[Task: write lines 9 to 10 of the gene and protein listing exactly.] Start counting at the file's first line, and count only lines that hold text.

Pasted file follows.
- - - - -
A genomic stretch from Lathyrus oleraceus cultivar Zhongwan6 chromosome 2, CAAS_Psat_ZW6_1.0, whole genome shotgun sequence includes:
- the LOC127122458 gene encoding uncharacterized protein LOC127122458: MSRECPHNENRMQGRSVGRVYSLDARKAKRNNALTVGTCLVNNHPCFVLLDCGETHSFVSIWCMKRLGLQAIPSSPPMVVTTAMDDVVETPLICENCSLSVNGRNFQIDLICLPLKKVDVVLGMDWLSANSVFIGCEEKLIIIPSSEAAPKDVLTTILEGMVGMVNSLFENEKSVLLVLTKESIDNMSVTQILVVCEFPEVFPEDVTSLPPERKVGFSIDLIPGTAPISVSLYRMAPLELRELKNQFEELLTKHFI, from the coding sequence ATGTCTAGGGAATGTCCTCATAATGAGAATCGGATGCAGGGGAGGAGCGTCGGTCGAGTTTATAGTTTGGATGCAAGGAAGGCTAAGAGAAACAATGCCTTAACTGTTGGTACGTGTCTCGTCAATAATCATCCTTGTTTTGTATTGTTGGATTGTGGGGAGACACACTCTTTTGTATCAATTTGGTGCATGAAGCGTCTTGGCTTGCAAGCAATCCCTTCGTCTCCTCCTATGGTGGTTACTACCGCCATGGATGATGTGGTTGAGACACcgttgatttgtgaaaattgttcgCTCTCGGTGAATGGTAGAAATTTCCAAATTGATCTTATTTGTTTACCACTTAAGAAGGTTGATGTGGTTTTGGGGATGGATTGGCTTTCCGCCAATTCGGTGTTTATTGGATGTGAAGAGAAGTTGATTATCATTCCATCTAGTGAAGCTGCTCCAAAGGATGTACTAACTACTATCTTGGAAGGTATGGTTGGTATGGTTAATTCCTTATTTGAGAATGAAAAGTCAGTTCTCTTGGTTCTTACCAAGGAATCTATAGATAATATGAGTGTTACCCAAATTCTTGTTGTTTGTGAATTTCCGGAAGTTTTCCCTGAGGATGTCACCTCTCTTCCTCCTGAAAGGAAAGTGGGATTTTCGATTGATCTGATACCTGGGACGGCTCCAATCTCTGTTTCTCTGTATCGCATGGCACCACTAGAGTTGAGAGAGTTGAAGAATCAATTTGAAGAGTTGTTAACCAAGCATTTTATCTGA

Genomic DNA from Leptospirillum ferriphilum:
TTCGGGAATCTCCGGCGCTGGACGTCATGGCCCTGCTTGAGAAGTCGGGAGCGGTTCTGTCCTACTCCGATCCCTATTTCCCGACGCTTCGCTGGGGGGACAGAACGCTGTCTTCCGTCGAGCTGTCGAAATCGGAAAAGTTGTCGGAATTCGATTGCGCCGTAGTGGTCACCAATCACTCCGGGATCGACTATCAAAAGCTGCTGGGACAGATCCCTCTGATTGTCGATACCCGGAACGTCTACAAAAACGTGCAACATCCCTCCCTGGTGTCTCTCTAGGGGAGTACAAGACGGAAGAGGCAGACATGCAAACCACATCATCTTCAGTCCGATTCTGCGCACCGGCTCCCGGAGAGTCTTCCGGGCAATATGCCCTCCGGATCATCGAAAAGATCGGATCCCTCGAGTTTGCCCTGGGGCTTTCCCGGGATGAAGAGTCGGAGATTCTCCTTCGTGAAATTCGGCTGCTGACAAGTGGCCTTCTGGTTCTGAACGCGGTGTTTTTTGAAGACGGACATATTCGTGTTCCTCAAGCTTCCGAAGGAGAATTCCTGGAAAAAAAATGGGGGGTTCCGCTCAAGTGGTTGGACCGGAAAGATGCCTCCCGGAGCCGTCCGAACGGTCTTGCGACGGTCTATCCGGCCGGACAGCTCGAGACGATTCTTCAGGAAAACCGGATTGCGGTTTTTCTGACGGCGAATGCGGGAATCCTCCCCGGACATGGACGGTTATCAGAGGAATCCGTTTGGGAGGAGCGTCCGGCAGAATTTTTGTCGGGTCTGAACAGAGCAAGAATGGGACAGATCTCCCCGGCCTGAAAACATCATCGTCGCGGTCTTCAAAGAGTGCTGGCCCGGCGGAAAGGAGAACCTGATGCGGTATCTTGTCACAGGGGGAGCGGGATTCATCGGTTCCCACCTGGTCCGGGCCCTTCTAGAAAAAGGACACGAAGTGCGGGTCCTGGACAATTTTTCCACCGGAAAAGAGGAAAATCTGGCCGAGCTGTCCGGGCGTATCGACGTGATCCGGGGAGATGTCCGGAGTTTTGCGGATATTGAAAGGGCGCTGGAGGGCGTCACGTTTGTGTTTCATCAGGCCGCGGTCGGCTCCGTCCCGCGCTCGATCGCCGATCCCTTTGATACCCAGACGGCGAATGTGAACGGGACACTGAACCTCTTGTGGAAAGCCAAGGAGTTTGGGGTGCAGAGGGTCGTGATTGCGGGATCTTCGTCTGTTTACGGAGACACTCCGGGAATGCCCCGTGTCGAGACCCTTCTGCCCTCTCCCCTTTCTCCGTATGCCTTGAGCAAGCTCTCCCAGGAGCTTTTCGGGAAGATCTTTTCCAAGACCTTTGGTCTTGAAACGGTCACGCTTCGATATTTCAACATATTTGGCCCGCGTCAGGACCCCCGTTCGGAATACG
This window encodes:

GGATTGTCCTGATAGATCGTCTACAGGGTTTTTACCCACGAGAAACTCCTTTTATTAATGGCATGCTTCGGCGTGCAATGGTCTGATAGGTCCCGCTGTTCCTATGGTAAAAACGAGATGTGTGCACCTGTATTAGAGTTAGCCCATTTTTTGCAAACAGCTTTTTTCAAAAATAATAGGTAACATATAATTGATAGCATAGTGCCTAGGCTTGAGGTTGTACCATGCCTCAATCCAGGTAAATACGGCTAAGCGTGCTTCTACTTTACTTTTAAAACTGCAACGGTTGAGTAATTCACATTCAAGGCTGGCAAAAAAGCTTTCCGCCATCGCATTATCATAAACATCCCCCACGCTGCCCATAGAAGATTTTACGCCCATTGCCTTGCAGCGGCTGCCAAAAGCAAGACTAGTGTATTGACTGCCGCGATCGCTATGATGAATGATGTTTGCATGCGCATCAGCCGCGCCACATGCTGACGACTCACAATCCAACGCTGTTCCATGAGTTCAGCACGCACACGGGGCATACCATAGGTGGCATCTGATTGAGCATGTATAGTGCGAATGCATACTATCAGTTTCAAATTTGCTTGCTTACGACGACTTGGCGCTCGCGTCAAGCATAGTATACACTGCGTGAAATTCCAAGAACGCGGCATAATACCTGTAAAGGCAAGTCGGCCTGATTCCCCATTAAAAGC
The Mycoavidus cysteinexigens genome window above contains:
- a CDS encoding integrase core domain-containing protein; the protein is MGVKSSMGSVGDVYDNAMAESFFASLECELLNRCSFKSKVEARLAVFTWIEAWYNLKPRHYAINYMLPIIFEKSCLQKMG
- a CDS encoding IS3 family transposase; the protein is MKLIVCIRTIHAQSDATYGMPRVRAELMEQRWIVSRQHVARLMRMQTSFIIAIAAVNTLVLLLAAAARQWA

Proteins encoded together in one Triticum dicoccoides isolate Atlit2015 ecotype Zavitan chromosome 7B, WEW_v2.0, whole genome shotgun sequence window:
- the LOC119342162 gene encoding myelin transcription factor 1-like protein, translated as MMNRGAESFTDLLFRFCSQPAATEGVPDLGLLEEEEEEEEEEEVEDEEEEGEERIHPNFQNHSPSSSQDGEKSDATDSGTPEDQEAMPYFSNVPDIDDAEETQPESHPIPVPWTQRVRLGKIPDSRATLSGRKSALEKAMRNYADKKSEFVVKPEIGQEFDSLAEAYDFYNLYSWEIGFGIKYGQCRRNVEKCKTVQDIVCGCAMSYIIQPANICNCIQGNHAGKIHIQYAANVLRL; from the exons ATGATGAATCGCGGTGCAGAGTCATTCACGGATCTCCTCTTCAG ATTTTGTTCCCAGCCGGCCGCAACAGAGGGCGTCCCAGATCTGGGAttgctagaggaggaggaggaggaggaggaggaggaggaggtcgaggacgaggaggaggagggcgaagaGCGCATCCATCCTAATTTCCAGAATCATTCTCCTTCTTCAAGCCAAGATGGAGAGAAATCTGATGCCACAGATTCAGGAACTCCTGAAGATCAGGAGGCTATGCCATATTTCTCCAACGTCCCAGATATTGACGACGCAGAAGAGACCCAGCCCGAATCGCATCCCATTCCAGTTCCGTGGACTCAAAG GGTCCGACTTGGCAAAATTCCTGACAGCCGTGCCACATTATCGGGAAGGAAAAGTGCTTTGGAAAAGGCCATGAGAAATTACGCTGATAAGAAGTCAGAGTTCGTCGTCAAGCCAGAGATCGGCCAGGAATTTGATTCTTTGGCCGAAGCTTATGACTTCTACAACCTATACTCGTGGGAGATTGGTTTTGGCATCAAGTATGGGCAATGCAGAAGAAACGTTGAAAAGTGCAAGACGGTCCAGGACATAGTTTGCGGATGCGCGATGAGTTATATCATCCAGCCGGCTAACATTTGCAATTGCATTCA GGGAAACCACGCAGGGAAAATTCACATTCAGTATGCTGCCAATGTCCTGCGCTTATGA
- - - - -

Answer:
- a CDS encoding IS3 family transposase; the protein is MKLIVCIRTIHAQSDATYGMPRVRAELMEQRWIVSRQHVARLMRMQTSFIIAIAAVNTLVLLLAAAARQWA

Proteins encoded together in one Triticum dicoccoides isolate Atlit2015 ecotype Zavitan chromosome 7B, WEW_v2.0, whole genome shotgun sequence window: